As the FAA contractor accused of setting a Sept. 26 fire that took the Chicago Air Route Traffic Control Center offline appeared in court Sept. 29, the FAA was hard at work repairing the damage and pledged a prompt review of security and outage response.
FAA Administrator Michael Huerta detailed the agency’s response, with the ATC load normally handled in the Aurora, Illinois, facility shifted to neighboring air traffic control centers and tracon facilities in order to restore the system. The goal was to have Chicago Center itself back online Oct. 13, Huerta said.
“That is an extraordinarily accelerated timeline, and I have to thank the teamwork of the employees in the Central Service Area and all across the nation, for their dedication and willingness to work round-the-clock to get this done,” Huerta said in a Sept. 29 speech at an air traffic control conference.
A prohibition on transiting the Chicago ARTCC airspace remained in effect through Oct. 13, with special filing procedures announced by notam for operators flying to and from airports within the KZAU control area, which encompasses hundreds of airports spread over five states and 91,000 square miles. The National Business Aviation Association posted online guidance for aviators, including links to FAA sites where estimated delays to filed flight plans could be obtained before departure.
The FAA reported Sept. 29 that Chicago O’Hare International Airport and Chicago Midway International Airport were close to returning to normal capacity, with more than 80 percent of normal flight volume restored at O’Hare and 90 percent at Midway. Replacement equipment had begun to arrive in Aurora, with additional deliveries expected through Sept. 30.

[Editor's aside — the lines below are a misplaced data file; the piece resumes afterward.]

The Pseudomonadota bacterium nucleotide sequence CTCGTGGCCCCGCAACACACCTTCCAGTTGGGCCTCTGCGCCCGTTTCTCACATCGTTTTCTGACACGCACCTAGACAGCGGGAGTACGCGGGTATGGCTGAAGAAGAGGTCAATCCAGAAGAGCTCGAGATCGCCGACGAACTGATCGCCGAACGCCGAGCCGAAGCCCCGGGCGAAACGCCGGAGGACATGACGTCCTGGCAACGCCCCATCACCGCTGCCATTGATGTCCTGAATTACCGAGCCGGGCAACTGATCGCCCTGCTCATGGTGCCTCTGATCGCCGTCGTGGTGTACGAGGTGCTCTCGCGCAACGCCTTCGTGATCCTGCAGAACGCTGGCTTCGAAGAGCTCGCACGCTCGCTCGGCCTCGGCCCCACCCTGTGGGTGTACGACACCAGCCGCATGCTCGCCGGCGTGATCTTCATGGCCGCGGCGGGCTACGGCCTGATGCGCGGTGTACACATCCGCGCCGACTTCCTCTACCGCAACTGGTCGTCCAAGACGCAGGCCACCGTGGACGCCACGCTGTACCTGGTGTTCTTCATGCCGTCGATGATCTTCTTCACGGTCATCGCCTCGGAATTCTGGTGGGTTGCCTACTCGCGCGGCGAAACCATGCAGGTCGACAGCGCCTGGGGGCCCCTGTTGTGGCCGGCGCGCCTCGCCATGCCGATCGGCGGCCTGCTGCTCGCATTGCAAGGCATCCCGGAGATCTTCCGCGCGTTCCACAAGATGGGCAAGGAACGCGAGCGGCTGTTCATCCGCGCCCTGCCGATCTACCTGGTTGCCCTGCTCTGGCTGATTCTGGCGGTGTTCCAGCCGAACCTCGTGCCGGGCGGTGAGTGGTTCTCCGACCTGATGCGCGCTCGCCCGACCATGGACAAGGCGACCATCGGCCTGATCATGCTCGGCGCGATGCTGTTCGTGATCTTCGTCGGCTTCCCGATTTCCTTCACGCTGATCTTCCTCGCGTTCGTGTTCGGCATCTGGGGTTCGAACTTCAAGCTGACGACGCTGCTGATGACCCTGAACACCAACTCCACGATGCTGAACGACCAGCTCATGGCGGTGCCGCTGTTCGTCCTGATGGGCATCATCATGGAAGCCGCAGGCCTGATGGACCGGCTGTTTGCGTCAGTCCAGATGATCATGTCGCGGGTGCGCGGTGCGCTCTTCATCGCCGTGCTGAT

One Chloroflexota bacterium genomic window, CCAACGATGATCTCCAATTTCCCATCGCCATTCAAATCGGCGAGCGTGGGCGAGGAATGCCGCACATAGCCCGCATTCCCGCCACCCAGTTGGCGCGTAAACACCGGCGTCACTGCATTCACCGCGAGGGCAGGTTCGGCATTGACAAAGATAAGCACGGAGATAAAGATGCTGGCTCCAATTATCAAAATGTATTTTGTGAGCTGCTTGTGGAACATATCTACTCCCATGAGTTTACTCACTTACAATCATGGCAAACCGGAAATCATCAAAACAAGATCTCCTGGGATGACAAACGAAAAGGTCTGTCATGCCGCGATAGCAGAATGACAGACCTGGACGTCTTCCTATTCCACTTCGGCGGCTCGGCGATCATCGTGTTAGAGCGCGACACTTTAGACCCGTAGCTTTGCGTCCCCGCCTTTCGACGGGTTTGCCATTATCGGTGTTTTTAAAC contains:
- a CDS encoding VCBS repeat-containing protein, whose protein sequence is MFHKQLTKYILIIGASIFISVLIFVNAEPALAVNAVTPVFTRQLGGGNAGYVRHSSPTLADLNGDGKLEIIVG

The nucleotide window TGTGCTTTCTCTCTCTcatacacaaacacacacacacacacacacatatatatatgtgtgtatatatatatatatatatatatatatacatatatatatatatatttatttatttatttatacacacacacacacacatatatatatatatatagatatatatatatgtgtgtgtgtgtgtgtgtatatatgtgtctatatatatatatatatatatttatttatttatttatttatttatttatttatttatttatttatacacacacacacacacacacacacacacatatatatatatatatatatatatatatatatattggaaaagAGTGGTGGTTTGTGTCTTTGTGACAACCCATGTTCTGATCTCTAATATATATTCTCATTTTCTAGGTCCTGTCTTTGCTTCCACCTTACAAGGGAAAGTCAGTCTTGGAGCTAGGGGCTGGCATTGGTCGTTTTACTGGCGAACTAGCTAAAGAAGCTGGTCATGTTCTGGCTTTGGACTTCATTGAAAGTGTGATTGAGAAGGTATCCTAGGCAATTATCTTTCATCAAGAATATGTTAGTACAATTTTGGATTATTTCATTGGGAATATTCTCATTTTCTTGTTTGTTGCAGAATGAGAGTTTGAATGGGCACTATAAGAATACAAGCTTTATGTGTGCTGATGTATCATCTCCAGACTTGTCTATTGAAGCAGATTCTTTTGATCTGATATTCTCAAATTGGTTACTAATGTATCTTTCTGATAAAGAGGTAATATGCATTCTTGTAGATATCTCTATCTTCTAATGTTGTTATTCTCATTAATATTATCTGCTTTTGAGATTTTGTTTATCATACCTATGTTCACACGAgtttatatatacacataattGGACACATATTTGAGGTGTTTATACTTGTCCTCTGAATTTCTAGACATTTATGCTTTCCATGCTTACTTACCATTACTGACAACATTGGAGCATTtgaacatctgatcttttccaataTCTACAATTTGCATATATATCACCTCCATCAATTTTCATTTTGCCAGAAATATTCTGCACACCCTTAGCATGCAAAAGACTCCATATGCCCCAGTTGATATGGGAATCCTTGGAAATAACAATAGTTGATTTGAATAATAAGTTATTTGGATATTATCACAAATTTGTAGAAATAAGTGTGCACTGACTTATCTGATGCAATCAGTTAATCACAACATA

Brian Howard, the contractor accused of setting fire to the critical computer and communications equipment at the Aurora facility in the course of a suicide attempt, made his first appearance in federal court Sept. 29, and was ordered held without bail. Howard’s attorney called the fire “a tragic mistake in the course of trying to end his own life.” Bloomberg reported on the incident in detail Oct. 2, noting that Howard targeted both primary and backup systems and took steps to insure the fire would do maximum damage.
Huerta and the agency faced sharp criticism from members of Congress following the weekend disruption that saw hundreds of flights cancelled or delayed, with delays and disruption expected to continue until repairs are complete. The FAA reported Sept. 29 that extra security staff has been deployed in the Chicago center, and the agency has made “staffing adjustments” at other facilities.
Huerta, in his Sept. 29 speech, said the NextGen airspace modernization plan (recently the subject of a critical evaluation by federal inspectors) will allow a more prompt and efficient restoration of service following future outages.
“This incident in Chicago is also a stark reminder of the reasons that we are working toward an even more robust and scalable system. In the future, our ability to agilely shift air traffic management responsibilities between facilities is a key objective of NextGen,” Huerta said. “But getting there requires stable and adequate funding, the right people in the right place, and a sustained commitment to follow through on today's plans.”